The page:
When I’m confused or frustrated, I turn to writing. Don’t miss my blog post on the Hummingbird Charm website!
Being a mom is one of the best decisions I’ve ever been fortunate enough to make.
My husband and I toyed with the idea of being DINKs (Double Income, No Kids). We dreamt about it, wrapped our brains around the idea and fantasized about all of the money we’d have, until suddenly we’d worn it out and realized we were two people who were born to be parents. He’s Mr. Responsibility and I’ve always been maternal (read-bossy yet affectionate) so the concept of parenthood was an easy one to commit to fully. We understand how fortunate we were to have parenthood come to us when it did because while we weren’t too much older as new parents, we weren’t in our twenties either. In fact when my youngest was born, I had moved into a higher risk category because of my age and every medical professional reminded me of that, much to my dismay.
Flash forward a decade later and I’m incredibly thankful for my two funny, loud, interesting kiddos. But let’s be honest. Sometimes being a parent is very hard and we lose ourselves in the idea of being the “perfect parent.” We are utterly disappointed and defeated when we fall short and question whether we should’ve ever been allowed to have children in the first place. I remember just how much I cried when I wasn’t able to breastfeed, despite numerous experts and failed efforts. I was sure that I was failing at the first task of motherhood and I was devastated. When my best friend who had breastfed both of her children with ease for the first year of their lives, told me that I was okay, I finally stopped beating myself up and allowed myself to enjoy my baby. Despite everything I had read, there were no bonding issues, no health issues, and both will likely be far more intelligent than I am.
There have been countless other failures since then, like baby food in a jar (not homemade), forgetting pajama day (I took them back up), store-bought bakery (I’m a hot mess with flour and eggs), and the list goes on. I don’t buy organic anything, i fail at anything crafy, and I work too much many crazy hours to participate in the PTA.
In spite of my many mommy fails, my children remain my most important thing.
But even though I’m a mom, I’m also a wife, a full-time professional, and a writer which means that I still struggle with myself, even about the important things. I recently had to cancel a book event that I’d committed to last year, when my son’s baseball tournament schedule came out. Their one tournament fell on the weekend of the event and there was a small voice that whispered “Sorry kiddo, I won’t see you pitch/play on the Saturday of your tournamen.” But within a second, the the mom in me squashed that little voice and reminded me that these years pass so quickly. I always know that my children comes first.
I always try and remember that when your little, everything in the world is big and while missing one day of games may not be huge for me, it could be monumental for him. While I’ve missed a few games due to work or my other son being sick or having a game, I’ve never missed anything as big-time as a tournament. What if he hit a home run or pitched an amazing game? Life’s moments are just too fleeting anf the memory of a child can be long and unforgiving, which I know from experience.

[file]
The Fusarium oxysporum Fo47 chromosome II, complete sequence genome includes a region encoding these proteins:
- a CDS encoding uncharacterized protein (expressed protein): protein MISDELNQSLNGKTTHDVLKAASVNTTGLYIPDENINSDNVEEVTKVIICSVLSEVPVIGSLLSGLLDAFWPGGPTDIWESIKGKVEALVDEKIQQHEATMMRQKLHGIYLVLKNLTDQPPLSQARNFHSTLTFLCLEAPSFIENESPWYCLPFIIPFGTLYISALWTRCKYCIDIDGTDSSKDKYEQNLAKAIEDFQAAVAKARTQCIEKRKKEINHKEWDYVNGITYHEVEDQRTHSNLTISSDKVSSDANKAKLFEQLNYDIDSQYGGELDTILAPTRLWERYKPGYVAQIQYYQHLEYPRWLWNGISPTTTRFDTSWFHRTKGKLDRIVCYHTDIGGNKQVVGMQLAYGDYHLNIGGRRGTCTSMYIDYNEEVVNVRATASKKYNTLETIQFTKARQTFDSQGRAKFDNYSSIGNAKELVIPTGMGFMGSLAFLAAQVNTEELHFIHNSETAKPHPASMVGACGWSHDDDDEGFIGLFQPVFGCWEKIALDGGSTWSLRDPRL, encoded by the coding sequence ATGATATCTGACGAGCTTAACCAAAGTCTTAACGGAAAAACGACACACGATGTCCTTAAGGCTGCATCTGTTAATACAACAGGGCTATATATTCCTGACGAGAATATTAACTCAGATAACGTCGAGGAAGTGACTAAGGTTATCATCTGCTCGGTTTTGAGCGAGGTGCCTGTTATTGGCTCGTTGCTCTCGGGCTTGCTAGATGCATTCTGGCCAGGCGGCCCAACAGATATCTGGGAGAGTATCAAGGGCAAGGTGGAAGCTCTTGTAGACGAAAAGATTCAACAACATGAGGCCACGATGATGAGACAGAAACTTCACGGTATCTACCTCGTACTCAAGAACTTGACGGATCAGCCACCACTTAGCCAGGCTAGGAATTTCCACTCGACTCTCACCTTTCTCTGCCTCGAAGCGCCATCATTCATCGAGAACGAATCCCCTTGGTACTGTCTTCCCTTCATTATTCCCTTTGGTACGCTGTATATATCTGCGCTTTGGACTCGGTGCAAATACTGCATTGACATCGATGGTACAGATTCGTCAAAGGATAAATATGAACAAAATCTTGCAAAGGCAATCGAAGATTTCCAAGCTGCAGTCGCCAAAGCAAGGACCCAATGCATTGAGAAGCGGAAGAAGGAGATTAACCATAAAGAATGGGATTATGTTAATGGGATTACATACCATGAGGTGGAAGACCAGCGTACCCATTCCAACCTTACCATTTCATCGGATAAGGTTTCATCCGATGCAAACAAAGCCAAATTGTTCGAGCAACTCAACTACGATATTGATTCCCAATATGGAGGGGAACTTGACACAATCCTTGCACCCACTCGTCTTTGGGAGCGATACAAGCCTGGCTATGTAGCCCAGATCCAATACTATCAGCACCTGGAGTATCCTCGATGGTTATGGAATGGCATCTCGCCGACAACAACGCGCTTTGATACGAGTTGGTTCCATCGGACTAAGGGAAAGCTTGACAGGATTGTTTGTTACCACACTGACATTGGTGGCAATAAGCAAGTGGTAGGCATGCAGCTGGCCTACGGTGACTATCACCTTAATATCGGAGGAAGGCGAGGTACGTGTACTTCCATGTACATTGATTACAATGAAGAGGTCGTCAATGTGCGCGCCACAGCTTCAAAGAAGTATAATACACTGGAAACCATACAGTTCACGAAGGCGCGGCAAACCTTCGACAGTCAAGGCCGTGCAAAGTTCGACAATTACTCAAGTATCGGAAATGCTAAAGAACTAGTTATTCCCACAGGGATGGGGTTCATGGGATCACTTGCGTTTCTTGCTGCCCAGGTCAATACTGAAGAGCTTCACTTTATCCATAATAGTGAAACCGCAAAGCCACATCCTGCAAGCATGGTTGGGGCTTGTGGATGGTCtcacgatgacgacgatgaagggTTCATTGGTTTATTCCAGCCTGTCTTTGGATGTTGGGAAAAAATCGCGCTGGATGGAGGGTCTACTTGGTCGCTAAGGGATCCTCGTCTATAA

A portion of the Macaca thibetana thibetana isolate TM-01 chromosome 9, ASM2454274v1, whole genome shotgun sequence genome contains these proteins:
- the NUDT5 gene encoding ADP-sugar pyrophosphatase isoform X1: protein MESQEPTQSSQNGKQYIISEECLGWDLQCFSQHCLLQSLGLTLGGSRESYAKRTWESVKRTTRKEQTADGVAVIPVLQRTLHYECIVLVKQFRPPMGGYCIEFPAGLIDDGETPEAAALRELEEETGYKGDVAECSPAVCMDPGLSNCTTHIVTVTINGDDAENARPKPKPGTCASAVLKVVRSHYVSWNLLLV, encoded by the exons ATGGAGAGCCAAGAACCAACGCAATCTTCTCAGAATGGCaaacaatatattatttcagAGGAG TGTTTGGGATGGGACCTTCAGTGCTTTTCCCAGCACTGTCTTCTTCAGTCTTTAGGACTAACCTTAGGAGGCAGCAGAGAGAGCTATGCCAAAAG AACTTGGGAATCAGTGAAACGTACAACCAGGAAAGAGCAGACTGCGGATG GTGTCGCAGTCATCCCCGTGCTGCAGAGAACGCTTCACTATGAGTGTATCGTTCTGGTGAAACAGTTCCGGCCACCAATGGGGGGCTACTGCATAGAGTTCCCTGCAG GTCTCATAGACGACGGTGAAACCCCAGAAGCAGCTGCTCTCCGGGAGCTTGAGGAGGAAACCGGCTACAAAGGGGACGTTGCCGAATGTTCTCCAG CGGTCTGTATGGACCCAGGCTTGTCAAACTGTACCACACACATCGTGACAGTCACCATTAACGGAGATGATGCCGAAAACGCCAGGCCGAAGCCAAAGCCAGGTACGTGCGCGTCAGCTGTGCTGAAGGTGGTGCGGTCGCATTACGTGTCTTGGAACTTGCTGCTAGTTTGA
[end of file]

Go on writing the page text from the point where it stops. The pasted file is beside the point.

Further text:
Being mom means I also don’t get to write whenever I want or do what I want the moment I want to do it. It means that cuddle time precedes any and all else, and that spending time with my children and teaching them to be unselfish begins with me not being selfish. It means that I still get to be an adult but that I need to remember what it’s like to live in a world where your parents are your most important people. I need to remember that being there when they need me or want me for as much of their childhood as I can, is half the battle. Already their childhood is slipping away and I’m looking at two boys who, in a few short years, will be young man who won’t need or want me around as much as they do now.
That’s why, for now, I’m good with just being mom. It’s not all of me, and they both know this. But it’s the most important part of what I get to do right now.
I’m not perfect and I suck at a lot of mom-related things, I give them too much sugar and not enough vegetables, I work a lot and we eat too much carry-out food. I can be too distracted and cranky when I’m trying to finish a chapter, but for the small things, I always try to be there. If they can see how important all of the small things have been to me, when they’re bigger, and their lives and problems are bigger, I hope theyll see that I’ll be there for those moments too.
“They” say that you need to have “The Talk” with your children at around the age of ten these days!
I’m pretty sure that I never had anyone give me “The Talk.” My “Talk” consisted of “Don’t do it. Until you’re married. Ever.” And that was is. What I learned about sex as an adolescent was anything that could be read in a Jackie Collins novel or learned in health class . It just wasn’t a topic that was talked about which seems to be the general consensus of most people around my age.